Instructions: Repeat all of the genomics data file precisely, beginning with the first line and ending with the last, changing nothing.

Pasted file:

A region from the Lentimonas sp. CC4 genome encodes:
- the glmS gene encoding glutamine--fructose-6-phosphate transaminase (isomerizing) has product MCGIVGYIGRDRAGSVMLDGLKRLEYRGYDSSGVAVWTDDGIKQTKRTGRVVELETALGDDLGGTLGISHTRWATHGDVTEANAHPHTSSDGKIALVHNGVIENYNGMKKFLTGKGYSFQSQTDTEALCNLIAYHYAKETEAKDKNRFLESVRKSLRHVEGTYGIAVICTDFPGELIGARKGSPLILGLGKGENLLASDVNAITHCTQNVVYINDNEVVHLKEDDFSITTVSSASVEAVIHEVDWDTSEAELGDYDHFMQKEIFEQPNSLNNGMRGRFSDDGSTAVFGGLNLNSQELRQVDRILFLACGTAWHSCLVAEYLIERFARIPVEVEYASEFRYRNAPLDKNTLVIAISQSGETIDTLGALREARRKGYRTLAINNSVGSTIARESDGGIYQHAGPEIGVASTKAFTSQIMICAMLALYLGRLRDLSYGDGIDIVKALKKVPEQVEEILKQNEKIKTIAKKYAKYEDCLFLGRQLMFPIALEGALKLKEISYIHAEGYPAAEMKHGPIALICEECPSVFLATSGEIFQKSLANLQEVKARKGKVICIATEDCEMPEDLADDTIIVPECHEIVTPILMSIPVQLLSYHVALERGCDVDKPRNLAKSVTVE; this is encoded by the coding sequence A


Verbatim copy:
A region from the Lentimonas sp. CC4 genome encodes:
- the glmS gene encoding glutamine--fructose-6-phosphate transaminase (isomerizing) has product MCGIVGYIGRDRAGSVMLDGLKRLEYRGYDSSGVAVWTDDGIKQTKRTGRVVELETALGDDLGGTLGISHTRWATHGDVTEANAHPHTSSDGKIALVHNGVIENYNGMKKFLTGKGYSFQSQTDTEALCNLIAYHYAKETEAKDKNRFLESVRKSLRHVEGTYGIAVICTDFPGELIGARKGSPLILGLGKGENLLASDVNAITHCTQNVVYINDNEVVHLKEDDFSITTVSSASVEAVIHEVDWDTSEAELGDYDHFMQKEIFEQPNSLNNGMRGRFSDDGSTAVFGGLNLNSQELRQVDRILFLACGTAWHSCLVAEYLIERFARIPVEVEYASEFRYRNAPLDKNTLVIAISQSGETIDTLGALREARRKGYRTLAINNSVGSTIARESDGGIYQHAGPEIGVASTKAFTSQIMICAMLALYLGRLRDLSYGDGIDIVKALKKVPEQVEEILKQNEKIKTIAKKYAKYEDCLFLGRQLMFPIALEGALKLKEISYIHAEGYPAAEMKHGPIALICEECPSVFLATSGEIFQKSLANLQEVKARKGKVICIATEDCEMPEDLADDTIIVPECHEIVTPILMSIPVQLLSYHVALERGCDVDKPRNLAKSVTVE; this is encoded by the coding sequence A